Isaac Newton may have been one of the greatest mathematicians of all time, but he couldn’t figure out how to remain solvent. In the early 1700s, Sir Isaac sold his shares in the South Sea Company after reaping a handsome profit. But as the story goes, he got back in later at a higher price because his friends, who still held the shares, were making a killing. Things could have ended happily for Newton (despite his horrendous decision to buy because everyone else was doing it) as South Sea continued to skyrocket. He had plenty of opportunity to liquidate at an attractive price, but he was apparently waiting for the perfect price. In so doing, he rode the stock all the way down and was financially ruined.
When it came time to sell, Isaac Newton sacrificed good returns in pursuit of great ones. It is possible to do the same thing in making a decision to buy.
Occasionally, a client will send us money with the stipulation that we wait for “the right time” to invest it. This usually means holding out for a 5% or 10% correction from current levels before adding to stocks. Establishing price targets on the market seems rational given that downturns of 5% to 10% in a single month have not been uncommon historically. The ability to buy at lower prices is obviously advantageous, if the opportunity arises. But there is also a danger in demanding a sell-off before investing.
For example, consider two hypothetical investors on 3/1/09. Stocks had fallen by about 50% since the 2007 high, and there was reason to believe the volatility would continue. Client A swallowed hard and put $10,000 into the S&P 500 on that date; Client B wanted to wait for an additional 10% decline to make the purchase. Where did each one stand as of 12/31/13?
Client A’s money almost tripled in less than five years while Client B’s funds were never invested (a 10% decline from the 3/1/09 level has yet to occur). Obviously this is an extreme example because the selected period originated at a market bottom. But the point remains: if stocks take off, downside price targets may go unfilled. The longer stocks run, the less chance they will come back to the initial level.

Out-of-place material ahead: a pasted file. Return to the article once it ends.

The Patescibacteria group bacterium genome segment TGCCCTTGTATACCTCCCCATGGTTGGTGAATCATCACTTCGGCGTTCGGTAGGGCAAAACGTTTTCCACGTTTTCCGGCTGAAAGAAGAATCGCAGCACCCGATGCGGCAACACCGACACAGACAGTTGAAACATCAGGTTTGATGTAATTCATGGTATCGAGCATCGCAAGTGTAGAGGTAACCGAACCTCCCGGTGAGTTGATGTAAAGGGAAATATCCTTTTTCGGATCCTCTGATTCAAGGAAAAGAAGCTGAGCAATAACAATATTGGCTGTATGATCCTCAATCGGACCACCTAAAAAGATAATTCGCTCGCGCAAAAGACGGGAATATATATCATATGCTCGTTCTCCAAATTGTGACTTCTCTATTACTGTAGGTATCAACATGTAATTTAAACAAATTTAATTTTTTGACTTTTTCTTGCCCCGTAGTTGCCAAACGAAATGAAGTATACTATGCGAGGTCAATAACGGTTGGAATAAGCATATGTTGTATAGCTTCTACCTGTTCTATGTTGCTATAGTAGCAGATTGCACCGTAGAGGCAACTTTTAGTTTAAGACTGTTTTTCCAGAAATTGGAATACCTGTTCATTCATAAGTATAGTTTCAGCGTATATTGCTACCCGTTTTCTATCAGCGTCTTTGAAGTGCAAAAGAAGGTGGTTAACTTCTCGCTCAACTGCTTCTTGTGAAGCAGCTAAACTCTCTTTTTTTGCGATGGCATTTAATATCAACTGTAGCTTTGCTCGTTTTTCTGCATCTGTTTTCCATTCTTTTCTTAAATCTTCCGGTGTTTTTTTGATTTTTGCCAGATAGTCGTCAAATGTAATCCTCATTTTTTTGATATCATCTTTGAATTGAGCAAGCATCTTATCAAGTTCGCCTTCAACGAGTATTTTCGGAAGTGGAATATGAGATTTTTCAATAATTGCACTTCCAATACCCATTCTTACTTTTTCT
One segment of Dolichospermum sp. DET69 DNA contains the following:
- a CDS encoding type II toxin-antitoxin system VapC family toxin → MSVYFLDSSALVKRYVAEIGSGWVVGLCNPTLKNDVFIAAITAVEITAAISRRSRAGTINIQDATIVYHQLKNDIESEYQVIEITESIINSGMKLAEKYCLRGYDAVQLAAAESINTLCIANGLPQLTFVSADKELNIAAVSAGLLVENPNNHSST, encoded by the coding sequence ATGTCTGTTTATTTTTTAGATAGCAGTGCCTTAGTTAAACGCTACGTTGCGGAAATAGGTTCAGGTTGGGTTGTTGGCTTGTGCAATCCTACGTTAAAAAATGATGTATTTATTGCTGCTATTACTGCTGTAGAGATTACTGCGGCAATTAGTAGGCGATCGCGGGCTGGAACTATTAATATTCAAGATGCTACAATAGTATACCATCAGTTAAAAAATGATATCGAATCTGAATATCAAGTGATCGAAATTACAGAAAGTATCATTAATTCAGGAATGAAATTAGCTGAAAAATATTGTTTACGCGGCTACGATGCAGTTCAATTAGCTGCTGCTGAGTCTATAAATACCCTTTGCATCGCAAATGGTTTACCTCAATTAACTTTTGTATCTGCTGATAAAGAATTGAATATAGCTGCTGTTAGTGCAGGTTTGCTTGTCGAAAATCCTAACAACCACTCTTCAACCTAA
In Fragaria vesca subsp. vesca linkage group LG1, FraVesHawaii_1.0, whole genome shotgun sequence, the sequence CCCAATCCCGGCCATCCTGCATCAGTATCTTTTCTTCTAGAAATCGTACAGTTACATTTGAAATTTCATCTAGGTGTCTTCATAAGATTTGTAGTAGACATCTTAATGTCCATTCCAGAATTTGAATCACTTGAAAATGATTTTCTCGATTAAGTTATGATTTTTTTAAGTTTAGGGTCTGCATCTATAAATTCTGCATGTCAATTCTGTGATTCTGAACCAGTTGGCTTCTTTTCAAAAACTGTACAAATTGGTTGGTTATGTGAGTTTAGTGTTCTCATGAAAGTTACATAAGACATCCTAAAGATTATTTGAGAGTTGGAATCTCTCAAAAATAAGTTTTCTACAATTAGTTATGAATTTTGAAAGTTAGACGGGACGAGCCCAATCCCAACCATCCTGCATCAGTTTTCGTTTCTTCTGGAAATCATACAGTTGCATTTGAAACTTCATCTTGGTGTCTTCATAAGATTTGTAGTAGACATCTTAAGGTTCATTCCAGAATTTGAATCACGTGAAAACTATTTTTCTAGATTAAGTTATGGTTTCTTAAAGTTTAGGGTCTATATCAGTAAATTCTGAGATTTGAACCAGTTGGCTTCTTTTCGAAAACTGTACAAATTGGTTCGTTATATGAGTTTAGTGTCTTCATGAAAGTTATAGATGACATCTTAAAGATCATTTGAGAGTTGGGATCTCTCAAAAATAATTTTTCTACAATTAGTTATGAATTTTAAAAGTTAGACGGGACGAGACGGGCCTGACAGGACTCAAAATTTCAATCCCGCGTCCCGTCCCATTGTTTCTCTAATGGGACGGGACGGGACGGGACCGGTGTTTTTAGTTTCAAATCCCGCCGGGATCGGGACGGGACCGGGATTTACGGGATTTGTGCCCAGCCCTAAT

We examined historical returns for the S&P 500 to determine the percentage of time downside price targets were not met:
Put simply, if you had chosen to wait for a 5% decline to invest from each monthly starting point in history (1/26 – 6/13), you would have only invested a bit more than half the time. Holding out for more significant downswings would have provided even fewer instances to buy (caveat: a future market decline so severe that it plunges through some or all of the historical downside targets is possible but seemingly unlikely for all but the most recent starting points. If a target is reached, it usually happens within a year.).
While it is always beneficial to “buy low”, trying to extract an extra 5% - 10% may not be worth the potentially huge cost of foregoing the investment altogether. No strategy guarantees success, but the long-term investor is seemingly better off to pocket solid returns than to tinker with the timing. We think Sir Isaac would agree.
Aaron Pettersen, CFA, CFP®